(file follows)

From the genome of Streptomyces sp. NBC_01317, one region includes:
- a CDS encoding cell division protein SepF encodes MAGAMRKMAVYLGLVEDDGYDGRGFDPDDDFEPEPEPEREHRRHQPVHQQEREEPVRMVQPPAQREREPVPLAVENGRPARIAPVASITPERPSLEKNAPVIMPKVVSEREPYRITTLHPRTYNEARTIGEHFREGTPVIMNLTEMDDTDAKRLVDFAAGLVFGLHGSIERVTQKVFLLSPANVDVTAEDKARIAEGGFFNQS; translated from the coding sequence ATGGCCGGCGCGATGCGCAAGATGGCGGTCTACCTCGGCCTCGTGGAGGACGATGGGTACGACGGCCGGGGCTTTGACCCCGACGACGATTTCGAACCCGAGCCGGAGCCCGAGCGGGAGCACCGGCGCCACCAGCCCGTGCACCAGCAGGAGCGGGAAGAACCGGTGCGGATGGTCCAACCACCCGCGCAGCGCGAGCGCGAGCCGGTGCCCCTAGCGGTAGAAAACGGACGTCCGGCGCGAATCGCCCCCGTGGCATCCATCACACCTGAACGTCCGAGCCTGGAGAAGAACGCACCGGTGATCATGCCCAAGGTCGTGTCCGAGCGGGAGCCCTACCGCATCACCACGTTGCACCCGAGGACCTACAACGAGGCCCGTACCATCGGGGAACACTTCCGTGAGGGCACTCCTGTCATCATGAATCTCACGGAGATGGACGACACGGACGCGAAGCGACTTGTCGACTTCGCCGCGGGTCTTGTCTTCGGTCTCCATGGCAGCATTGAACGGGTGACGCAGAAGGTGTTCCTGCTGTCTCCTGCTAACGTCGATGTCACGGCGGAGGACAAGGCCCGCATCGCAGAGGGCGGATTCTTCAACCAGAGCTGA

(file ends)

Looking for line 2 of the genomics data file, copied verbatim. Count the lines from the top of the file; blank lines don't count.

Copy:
- a CDS encoding cell division protein SepF encodes MAGAMRKMAVYLGLVEDDGYDGRGFDPDDDFEPEPEPEREHRRHQPVHQQEREEPVRMVQPPAQREREPVPLAVENGRPARIAPVASITPERPSLEKNAPVIMPKVVSEREPYRITTLHPRTYNEARTIGEHFREGTPVIMNLTEMDDTDAKRLVDFAAGLVFGLHGSIERVTQKVFLLSPANVDVTAEDKARIAEGGFFNQS; translated from the coding sequence ATGGCCGGCGCGATGCGCAAGATGGCGGTCTACCTCGGCCTCGTGGAGGACGATGGGTACGACGGCCGGGGCTTTGACCCCGACGACGATTTCGAACCCGAGCCGGAGCCCGAGCGGGAGCACCGGCGCCACCAGCCCGTGCACCAGCAGGAGCGGGAAGAACCGGTGCGGATGGTCCAACCACCCGCGCAGCGCGAGCGCGAGCCGGTGCCCCTAGCGGTAGAAAACGGACGTCCGGCGCGAATCGCCCCCGTGGCATCCATCACACCTGAACGTCCGAGCCTGGAGAAGAACGCACCGGTGATCATGCCCAAGGTCGTGTCCGAGCGGGAGCCCTACCGCATCACCACGTTGCACCCGAGGACCTACAACGAGGCCCGTACCATCGGGGAACACTTCCGTGAGGGCACTCCTGTCATCATGAATCTCACGGAGATGGACGACACGGACGCGAAGCGACTTGTCGACTTCGCCGCGGGTCTTGTCTTCGGTCTCCATGGCAGCATTGAACGGGTGACGCAGAAGGTGTTCCTGCTGTCTCCTGCTAACGTCGATGTCACGGCGGAGGACAAGGCCCGCATCGCAGAGGGCGGATTCTTCAACCAGAGCTGA